Hinging your wrists is an important move in the golf swing because it will be a large source of your power. In order to produce power and speed in your golf swing , you need to hinge your wrists properly and naturally. This wrist hinge creates a downward pressure that can be released into the ball on the downswing.
The wrists shouldn’t roll sideways. They hinge by moving up and down. Try this: Hold the club out in front of you , and hinge it upward as if you were going to tap your nose.
In the golf swing , the movement in the wrists is incredibly important for both the distance and direction of a shot. Without the proper wrist action, a player will struggle to do what the game requires; get the ball in the hole. The wrist hinge though, is not something we often think much about.
This sets the wrists much earlier in the backswing , eliminating the need to swing the arms too far at the top and a reverse pivot. Creating the proper wrist hinge in the backswing will lead to noticeably better ball-striking and, as a result, more consistent distance and direction on all iron shots.
Here’s how it works: As the clubhead approaches the ball, your right wrist is bent backward while your left is flexed, or bowed (photo 1, above). The only explanation for this is that the wrists do indeed “ flick ” at the bottom of your swing.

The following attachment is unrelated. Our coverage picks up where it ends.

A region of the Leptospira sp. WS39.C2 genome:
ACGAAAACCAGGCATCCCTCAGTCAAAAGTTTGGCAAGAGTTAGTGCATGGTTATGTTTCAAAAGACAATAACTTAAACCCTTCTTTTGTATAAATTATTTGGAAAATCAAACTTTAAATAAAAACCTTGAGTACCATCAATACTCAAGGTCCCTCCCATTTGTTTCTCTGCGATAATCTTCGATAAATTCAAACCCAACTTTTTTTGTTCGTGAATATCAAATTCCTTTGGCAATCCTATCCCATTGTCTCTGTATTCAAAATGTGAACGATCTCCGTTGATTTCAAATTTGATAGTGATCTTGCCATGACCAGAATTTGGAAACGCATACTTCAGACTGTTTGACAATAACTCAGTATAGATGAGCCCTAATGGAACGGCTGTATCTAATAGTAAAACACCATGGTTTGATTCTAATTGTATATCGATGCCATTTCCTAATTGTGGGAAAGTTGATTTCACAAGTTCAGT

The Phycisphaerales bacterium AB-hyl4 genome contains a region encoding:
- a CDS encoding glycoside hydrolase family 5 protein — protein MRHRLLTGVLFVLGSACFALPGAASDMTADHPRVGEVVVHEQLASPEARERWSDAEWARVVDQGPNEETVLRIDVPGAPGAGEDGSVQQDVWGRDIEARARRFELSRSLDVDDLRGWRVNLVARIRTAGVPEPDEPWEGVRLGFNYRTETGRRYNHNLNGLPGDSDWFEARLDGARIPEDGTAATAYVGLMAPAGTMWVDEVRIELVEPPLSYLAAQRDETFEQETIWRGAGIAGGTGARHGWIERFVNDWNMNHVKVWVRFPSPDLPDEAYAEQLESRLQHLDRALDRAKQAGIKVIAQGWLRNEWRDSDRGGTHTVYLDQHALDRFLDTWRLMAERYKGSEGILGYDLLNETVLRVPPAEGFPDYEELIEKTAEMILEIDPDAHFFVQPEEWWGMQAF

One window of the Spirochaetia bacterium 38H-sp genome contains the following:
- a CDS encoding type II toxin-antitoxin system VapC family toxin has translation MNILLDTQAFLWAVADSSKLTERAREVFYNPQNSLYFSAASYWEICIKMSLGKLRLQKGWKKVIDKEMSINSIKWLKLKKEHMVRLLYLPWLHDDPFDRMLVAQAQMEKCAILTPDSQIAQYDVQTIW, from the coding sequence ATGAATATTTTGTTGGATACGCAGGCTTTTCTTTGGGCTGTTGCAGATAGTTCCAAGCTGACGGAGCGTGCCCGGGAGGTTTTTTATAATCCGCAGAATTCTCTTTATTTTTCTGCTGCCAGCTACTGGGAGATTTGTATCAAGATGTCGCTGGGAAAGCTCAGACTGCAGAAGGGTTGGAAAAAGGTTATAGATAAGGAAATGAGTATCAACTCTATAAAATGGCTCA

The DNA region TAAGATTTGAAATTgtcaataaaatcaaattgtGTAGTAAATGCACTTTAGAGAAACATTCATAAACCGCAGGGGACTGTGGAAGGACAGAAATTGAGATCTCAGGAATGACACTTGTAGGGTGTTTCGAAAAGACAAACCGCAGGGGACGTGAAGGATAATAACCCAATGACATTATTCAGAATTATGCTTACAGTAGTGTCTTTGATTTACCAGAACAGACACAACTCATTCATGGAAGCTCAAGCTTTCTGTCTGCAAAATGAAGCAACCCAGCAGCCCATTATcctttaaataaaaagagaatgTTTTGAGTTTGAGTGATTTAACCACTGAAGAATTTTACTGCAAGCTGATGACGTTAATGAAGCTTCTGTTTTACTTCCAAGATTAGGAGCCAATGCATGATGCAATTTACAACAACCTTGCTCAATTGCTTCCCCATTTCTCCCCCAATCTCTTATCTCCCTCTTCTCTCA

As your elbow bend increases, so will your wrist set . Your wrists will finish setting when you reach the top of your backswing and your elbow stops bending.
Wrist Hinge At the top of the back swing , the wrists should be allowed to hinge, creating one last increase in the swing arc.
NO! An immediate wrist hinge (below) saps power and forces weak extension at impact. Slices and pop -ups are the norm from here. You’re also likely to sway your lower body in an effort to increase your turn.
A lot of right – hand -dominant golfers do this, it causes the club moves quickly to the inside. From there, you have to lift it to get to the top, and that reduces body rotation and saps a lot of energy out of the swing . You lose all of that torque that’s produced when the upper body turns against a stable lower body.
Some players can handle a longer backswing , while others can’t. That being said, in general, most amateur golfers over-swing in their backswing , especially with their driver. This means they let their backswing get longer than they can handle. So, shortening of the backswing is needed to improve their overall game.